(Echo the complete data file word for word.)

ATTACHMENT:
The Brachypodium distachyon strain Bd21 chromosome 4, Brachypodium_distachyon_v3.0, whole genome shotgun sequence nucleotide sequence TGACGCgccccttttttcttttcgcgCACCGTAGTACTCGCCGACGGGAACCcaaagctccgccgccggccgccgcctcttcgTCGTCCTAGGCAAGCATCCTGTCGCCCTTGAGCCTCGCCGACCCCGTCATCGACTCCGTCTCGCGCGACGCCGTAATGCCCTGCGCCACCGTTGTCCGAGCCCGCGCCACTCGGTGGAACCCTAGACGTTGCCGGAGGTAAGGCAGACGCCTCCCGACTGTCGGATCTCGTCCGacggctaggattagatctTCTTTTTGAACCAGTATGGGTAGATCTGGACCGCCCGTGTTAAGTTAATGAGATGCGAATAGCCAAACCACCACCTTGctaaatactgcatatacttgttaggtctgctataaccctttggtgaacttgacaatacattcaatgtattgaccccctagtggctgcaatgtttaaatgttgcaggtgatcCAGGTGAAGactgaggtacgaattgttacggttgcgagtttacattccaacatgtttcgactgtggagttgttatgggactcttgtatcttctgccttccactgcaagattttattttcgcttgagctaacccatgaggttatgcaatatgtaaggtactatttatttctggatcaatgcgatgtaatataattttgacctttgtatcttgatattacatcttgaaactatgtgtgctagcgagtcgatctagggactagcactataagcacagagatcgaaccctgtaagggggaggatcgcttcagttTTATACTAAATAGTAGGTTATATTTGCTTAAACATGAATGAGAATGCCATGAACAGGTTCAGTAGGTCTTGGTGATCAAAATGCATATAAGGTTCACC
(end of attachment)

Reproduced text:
The Brachypodium distachyon strain Bd21 chromosome 4, Brachypodium_distachyon_v3.0, whole genome shotgun sequence nucleotide sequence TGACGCgccccttttttcttttcgcgCACCGTAGTACTCGCCGACGGGAACCcaaagctccgccgccggccgccgcctcttcgTCGTCCTAGGCAAGCATCCTGTCGCCCTTGAGCCTCGCCGACCCCGTCATCGACTCCGTCTCGCGCGACGCCGTAATGCCCTGCGCCACCGTTGTCCGAGCCCGCGCCACTCGGTGGAACCCTAGACGTTGCCGGAGGTAAGGCAGACGCCTCCCGACTGTCGGATCTCGTCCGacggctaggattagatctTCTTTTTGAACCAGTATGGGTAGATCTGGACCGCCCGTGTTAAGTTAATGAGATGCGAATAGCCAAACCACCACCTTGctaaatactgcatatacttgttaggtctgctataaccctttggtgaacttgacaatacattcaatgtattgaccccctagtggctgcaatgtttaaatgttgcaggtgatcCAGGTGAAGactgaggtacgaattgttacggttgcgagtttacattccaacatgtttcgactgtggagttgttatgggactcttgtatcttctgccttccactgcaagattttattttcgcttgagctaacccatgaggttatgcaatatgtaaggtactatttatttctggatcaatgcgatgtaatataattttgacctttgtatcttgatattacatcttgaaactatgtgtgctagcgagtcgatctagggactagcactataagcacagagatcgaaccctgtaagggggaggatcgcttcagttTTATACTAAATAGTAGGTTATATTTGCTTAAACATGAATGAGAATGCCATGAACAGGTTCAGTAGGTCTTGGTGATCAAAATGCATATAAGGTTCACC